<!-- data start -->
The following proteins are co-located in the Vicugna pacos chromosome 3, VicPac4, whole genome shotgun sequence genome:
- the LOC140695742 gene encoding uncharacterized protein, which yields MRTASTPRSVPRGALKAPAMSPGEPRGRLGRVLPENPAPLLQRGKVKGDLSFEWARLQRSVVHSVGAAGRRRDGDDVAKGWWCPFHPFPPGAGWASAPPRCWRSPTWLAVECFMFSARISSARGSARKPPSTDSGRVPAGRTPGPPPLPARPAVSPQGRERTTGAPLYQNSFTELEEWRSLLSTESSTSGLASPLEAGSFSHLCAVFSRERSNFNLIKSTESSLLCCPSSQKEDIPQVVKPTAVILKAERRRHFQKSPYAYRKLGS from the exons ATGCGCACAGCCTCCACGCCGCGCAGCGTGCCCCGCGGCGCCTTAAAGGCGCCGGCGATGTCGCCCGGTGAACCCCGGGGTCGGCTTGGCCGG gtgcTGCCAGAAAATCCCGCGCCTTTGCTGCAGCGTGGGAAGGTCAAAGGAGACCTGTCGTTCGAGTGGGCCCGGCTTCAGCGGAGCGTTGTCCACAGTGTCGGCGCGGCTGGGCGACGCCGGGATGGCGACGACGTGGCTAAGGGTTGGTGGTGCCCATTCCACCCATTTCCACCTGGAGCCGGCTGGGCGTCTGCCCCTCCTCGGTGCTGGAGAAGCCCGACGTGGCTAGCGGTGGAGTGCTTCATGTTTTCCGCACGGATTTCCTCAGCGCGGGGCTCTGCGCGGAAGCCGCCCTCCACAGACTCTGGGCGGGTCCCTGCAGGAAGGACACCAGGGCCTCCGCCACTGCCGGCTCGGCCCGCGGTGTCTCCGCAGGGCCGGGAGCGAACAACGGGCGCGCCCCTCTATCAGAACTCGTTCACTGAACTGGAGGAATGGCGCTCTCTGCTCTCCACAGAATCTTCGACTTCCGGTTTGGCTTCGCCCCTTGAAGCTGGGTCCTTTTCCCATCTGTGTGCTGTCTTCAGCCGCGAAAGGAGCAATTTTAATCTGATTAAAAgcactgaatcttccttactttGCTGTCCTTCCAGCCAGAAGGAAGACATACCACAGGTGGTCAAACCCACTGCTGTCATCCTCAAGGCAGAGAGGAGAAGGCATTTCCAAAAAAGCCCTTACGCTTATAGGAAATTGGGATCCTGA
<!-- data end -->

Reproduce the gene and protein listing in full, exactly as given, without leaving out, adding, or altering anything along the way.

The following proteins are co-located in the Vicugna pacos chromosome 3, VicPac4, whole genome shotgun sequence genome:
- the LOC140695742 gene encoding uncharacterized protein, which yields MRTASTPRSVPRGALKAPAMSPGEPRGRLGRVLPENPAPLLQRGKVKGDLSFEWARLQRSVVHSVGAAGRRRDGDDVAKGWWCPFHPFPPGAGWASAPPRCWRSPTWLAVECFMFSARISSARGSARKPPSTDSGRVPAGRTPGPPPLPARPAVSPQGRERTTGAPLYQNSFTELEEWRSLLSTESSTSGLASPLEAGSFSHLCAVFSRERSNFNLIKSTESSLLCCPSSQKEDIPQVVKPTAVILKAERRRHFQKSPYAYRKLGS from the exons ATGCGCACAGCCTCCACGCCGCGCAGCGTGCCCCGCGGCGCCTTAAAGGCGCCGGCGATGTCGCCCGGTGAACCCCGGGGTCGGCTTGGCCGG gtgcTGCCAGAAAATCCCGCGCCTTTGCTGCAGCGTGGGAAGGTCAAAGGAGACCTGTCGTTCGAGTGGGCCCGGCTTCAGCGGAGCGTTGTCCACAGTGTCGGCGCGGCTGGGCGACGCCGGGATGGCGACGACGTGGCTAAGGGTTGGTGGTGCCCATTCCACCCATTTCCACCTGGAGCCGGCTGGGCGTCTGCCCCTCCTCGGTGCTGGAGAAGCCCGACGTGGCTAGCGGTGGAGTGCTTCATGTTTTCCGCACGGATTTCCTCAGCGCGGGGCTCTGCGCGGAAGCCGCCCTCCACAGACTCTGGGCGGGTCCCTGCAGGAAGGACACCAGGGCCTCCGCCACTGCCGGCTCGGCCCGCGGTGTCTCCGCAGGGCCGGGAGCGAACAACGGGCGCGCCCCTCTATCAGAACTCGTTCACTGAACTGGAGGAATGGCGCTCTCTGCTCTCCACAGAATCTTCGACTTCCGGTTTGGCTTCGCCCCTTGAAGCTGGGTCCTTTTCCCATCTGTGTGCTGTCTTCAGCCGCGAAAGGAGCAATTTTAATCTGATTAAAAgcactgaatcttccttactttGCTGTCCTTCCAGCCAGAAGGAAGACATACCACAGGTGGTCAAACCCACTGCTGTCATCCTCAAGGCAGAGAGGAGAAGGCATTTCCAAAAAAGCCCTTACGCTTATAGGAAATTGGGATCCTGA